In his commentary ‘Is this the path to effective prevention?’, Dr Midford expresses his ‘unease about the paradigm that underpins effort’ in the area of universal preventive intervention research. He raises general issues about the role of universal preventive interventions vis-à-vis other strategies that potentially mitigate the consequences of substance misuse, as well as issues about methods for evaluating intervention efficacy. He supports his critical view of the research on universal prevention with a critique of our paper , taking issue with one-tailed significance tests and presenting ‘re-analyses’ of our data. We commend critical reviews of research on preventive interventions that highlight important issues to consider; we take exception, however, to what we view as a misleading articulation of issues regarding our paper and the questionable reasoning used in conducting re-analyses of our data. In addition, treatment of more general issues fails to adequately consider the range of relevant literature.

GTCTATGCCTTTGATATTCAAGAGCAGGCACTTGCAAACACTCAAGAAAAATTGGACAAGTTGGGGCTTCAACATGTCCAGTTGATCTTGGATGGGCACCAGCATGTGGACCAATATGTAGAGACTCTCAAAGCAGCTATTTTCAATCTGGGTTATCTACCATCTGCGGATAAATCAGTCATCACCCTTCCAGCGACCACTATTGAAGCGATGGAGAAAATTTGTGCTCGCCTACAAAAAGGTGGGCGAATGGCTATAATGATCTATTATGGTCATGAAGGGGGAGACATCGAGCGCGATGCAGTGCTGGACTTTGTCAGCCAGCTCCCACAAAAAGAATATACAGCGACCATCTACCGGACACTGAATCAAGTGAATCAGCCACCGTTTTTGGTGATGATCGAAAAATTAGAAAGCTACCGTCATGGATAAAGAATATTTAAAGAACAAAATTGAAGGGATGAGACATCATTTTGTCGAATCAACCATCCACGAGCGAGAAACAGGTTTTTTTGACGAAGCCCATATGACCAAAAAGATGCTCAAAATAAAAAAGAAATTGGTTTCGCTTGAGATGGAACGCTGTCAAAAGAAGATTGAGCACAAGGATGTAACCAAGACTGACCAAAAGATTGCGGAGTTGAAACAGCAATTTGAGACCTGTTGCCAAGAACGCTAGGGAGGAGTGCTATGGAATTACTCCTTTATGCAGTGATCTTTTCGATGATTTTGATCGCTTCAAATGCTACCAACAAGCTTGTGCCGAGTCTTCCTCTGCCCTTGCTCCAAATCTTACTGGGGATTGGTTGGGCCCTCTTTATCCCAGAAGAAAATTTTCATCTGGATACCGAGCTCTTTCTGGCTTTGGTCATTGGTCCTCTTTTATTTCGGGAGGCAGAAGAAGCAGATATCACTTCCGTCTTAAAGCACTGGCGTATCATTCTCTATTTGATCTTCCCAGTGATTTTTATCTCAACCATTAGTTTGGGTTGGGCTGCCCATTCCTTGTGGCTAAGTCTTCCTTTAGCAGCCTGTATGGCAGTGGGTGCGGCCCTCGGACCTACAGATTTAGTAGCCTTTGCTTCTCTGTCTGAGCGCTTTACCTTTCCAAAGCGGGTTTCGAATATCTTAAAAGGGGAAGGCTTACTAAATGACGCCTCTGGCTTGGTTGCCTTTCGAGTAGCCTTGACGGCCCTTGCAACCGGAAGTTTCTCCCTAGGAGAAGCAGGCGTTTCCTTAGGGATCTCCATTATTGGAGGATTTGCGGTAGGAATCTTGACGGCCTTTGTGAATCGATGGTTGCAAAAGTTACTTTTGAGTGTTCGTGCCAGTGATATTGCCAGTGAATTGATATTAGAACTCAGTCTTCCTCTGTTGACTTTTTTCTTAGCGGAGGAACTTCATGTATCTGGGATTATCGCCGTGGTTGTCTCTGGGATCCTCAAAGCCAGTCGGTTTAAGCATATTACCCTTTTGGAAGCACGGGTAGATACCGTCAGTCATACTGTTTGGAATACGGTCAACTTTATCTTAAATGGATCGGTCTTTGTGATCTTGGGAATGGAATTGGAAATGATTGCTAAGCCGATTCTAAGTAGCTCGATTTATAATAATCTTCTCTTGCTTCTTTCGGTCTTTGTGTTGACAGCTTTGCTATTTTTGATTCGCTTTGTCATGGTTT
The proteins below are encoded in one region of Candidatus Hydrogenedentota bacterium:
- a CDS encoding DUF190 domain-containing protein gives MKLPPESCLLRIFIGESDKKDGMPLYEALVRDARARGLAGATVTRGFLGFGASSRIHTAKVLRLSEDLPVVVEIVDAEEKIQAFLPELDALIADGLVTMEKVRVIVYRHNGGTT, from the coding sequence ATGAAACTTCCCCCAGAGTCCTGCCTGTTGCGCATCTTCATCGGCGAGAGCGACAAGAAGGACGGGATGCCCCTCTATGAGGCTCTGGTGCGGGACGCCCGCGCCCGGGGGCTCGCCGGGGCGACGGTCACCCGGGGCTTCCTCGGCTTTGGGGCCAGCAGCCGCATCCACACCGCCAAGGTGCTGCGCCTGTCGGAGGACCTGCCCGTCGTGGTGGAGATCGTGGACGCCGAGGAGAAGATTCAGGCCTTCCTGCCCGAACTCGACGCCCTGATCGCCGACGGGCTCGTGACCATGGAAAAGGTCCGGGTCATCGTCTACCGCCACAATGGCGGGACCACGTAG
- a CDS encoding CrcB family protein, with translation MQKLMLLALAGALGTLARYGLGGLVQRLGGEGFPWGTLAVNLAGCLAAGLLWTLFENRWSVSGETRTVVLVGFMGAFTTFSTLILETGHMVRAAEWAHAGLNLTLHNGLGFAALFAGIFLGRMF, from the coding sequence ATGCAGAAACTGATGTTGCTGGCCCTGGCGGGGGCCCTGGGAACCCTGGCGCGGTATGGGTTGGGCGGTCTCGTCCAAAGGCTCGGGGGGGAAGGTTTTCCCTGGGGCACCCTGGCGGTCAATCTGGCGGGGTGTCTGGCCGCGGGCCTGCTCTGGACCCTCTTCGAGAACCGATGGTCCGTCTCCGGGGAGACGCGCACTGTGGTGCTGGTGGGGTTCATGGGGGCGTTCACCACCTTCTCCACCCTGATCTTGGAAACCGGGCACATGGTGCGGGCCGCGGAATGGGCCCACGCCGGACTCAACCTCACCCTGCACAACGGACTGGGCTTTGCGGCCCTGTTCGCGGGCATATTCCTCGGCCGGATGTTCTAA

A major issue concerns Midford's assertion that our use of an intent-to-treat analysis magnifies effects by inflating sample size. Intent-to-treat analyses are considered widely to be the gold standard for initial testing of intervention efficacy, avoiding intervention self-selection biases and other potential confounds that may occur in subgroup analyses . Moreover, intent-to-treat analyses are assumed generally to be more conservative, often deflating observed intervention effects by including data from individuals who did not receive an intervention in the analyzed intervention group.